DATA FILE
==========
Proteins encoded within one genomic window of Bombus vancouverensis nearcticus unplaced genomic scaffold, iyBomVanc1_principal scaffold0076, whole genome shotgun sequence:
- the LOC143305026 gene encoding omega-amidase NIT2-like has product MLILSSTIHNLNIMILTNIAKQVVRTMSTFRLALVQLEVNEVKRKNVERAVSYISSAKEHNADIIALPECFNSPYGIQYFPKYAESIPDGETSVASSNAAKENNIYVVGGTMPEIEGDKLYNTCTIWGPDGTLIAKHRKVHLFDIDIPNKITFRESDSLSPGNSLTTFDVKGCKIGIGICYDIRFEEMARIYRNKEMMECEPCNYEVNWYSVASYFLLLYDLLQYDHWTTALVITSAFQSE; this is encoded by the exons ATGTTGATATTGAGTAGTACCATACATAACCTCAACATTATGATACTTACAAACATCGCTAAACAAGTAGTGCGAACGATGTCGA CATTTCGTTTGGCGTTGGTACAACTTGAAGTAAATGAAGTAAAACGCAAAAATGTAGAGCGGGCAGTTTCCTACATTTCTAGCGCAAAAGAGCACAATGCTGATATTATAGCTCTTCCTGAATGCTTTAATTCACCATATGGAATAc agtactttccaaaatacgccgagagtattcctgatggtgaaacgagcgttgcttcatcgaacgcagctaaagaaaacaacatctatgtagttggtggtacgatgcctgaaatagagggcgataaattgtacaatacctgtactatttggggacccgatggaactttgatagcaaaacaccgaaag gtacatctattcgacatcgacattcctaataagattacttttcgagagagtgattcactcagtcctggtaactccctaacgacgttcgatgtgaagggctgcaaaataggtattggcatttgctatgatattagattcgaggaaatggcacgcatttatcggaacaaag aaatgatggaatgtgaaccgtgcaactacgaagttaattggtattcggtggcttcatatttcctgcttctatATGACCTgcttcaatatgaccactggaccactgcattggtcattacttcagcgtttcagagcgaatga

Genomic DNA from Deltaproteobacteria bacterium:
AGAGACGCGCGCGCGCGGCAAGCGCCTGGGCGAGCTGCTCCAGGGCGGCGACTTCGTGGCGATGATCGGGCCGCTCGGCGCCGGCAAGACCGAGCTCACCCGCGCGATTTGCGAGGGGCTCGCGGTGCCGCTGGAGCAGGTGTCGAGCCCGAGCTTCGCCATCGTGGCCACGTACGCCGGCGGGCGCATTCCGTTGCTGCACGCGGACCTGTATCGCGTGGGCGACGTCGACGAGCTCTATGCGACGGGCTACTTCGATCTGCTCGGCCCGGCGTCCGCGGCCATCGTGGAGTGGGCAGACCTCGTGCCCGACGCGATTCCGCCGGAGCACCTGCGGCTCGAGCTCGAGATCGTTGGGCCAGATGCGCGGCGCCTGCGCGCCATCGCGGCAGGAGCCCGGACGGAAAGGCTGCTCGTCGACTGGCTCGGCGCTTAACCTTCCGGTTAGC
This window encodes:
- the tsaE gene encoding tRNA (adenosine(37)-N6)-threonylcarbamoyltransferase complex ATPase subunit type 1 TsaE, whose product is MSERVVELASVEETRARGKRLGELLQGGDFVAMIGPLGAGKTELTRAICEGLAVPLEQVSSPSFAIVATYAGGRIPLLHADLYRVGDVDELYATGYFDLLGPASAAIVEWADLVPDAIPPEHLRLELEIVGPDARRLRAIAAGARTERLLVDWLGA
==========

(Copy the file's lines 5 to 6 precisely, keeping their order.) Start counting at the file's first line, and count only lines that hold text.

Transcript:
This window encodes:
- the tsaE gene encoding tRNA (adenosine(37)-N6)-threonylcarbamoyltransferase complex ATPase subunit type 1 TsaE, whose product is MSERVVELASVEETRARGKRLGELLQGGDFVAMIGPLGAGKTELTRAICEGLAVPLEQVSSPSFAIVATYAGGRIPLLHADLYRVGDVDELYATGYFDLLGPASAAIVEWADLVPDAIPPEHLRLELEIVGPDARRLRAIAAGARTERLLVDWLGA